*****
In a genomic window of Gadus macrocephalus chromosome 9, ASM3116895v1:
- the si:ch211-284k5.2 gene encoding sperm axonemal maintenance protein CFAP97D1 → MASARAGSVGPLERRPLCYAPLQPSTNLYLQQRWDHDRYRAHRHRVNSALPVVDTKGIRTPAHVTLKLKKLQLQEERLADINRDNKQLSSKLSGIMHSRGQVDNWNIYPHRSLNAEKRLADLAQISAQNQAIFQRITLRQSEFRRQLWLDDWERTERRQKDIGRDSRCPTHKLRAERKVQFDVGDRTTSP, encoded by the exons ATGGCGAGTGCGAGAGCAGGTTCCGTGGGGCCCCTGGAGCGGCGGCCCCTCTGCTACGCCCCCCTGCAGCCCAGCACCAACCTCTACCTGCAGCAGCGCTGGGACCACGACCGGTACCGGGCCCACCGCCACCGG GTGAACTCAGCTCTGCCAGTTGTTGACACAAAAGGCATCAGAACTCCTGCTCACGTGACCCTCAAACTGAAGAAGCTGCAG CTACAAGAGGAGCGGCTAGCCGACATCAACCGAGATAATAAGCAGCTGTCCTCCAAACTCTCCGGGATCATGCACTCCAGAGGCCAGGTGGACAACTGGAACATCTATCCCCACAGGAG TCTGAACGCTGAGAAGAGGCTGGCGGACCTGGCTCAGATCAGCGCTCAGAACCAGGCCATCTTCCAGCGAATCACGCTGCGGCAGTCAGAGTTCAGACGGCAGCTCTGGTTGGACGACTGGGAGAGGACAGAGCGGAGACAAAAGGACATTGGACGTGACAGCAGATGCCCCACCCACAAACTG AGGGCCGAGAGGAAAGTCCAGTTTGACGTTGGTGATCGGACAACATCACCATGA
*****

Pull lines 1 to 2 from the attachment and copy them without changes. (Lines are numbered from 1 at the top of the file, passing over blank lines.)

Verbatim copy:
In a genomic window of Gadus macrocephalus chromosome 9, ASM3116895v1:
- the si:ch211-284k5.2 gene encoding sperm axonemal maintenance protein CFAP97D1 → MASARAGSVGPLERRPLCYAPLQPSTNLYLQQRWDHDRYRAHRHRVNSALPVVDTKGIRTPAHVTLKLKKLQLQEERLADINRDNKQLSSKLSGIMHSRGQVDNWNIYPHRSLNAEKRLADLAQISAQNQAIFQRITLRQSEFRRQLWLDDWERTERRQKDIGRDSRCPTHKLRAERKVQFDVGDRTTSP, encoded by the exons ATGGCGAGTGCGAGAGCAGGTTCCGTGGGGCCCCTGGAGCGGCGGCCCCTCTGCTACGCCCCCCTGCAGCCCAGCACCAACCTCTACCTGCAGCAGCGCTGGGACCACGACCGGTACCGGGCCCACCGCCACCGG GTGAACTCAGCTCTGCCAGTTGTTGACACAAAAGGCATCAGAACTCCTGCTCACGTGACCCTCAAACTGAAGAAGCTGCAG CTACAAGAGGAGCGGCTAGCCGACATCAACCGAGATAATAAGCAGCTGTCCTCCAAACTCTCCGGGATCATGCACTCCAGAGGCCAGGTGGACAACTGGAACATCTATCCCCACAGGAG TCTGAACGCTGAGAAGAGGCTGGCGGACCTGGCTCAGATCAGCGCTCAGAACCAGGCCATCTTCCAGCGAATCACGCTGCGGCAGTCAGAGTTCAGACGGCAGCTCTGGTTGGACGACTGGGAGAGGACAGAGCGGAGACAAAAGGACATTGGACGTGACAGCAGATGCCCCACCCACAAACTG AGGGCCGAGAGGAAAGTCCAGTTTGACGTTGGTGATCGGACAACATCACCATGA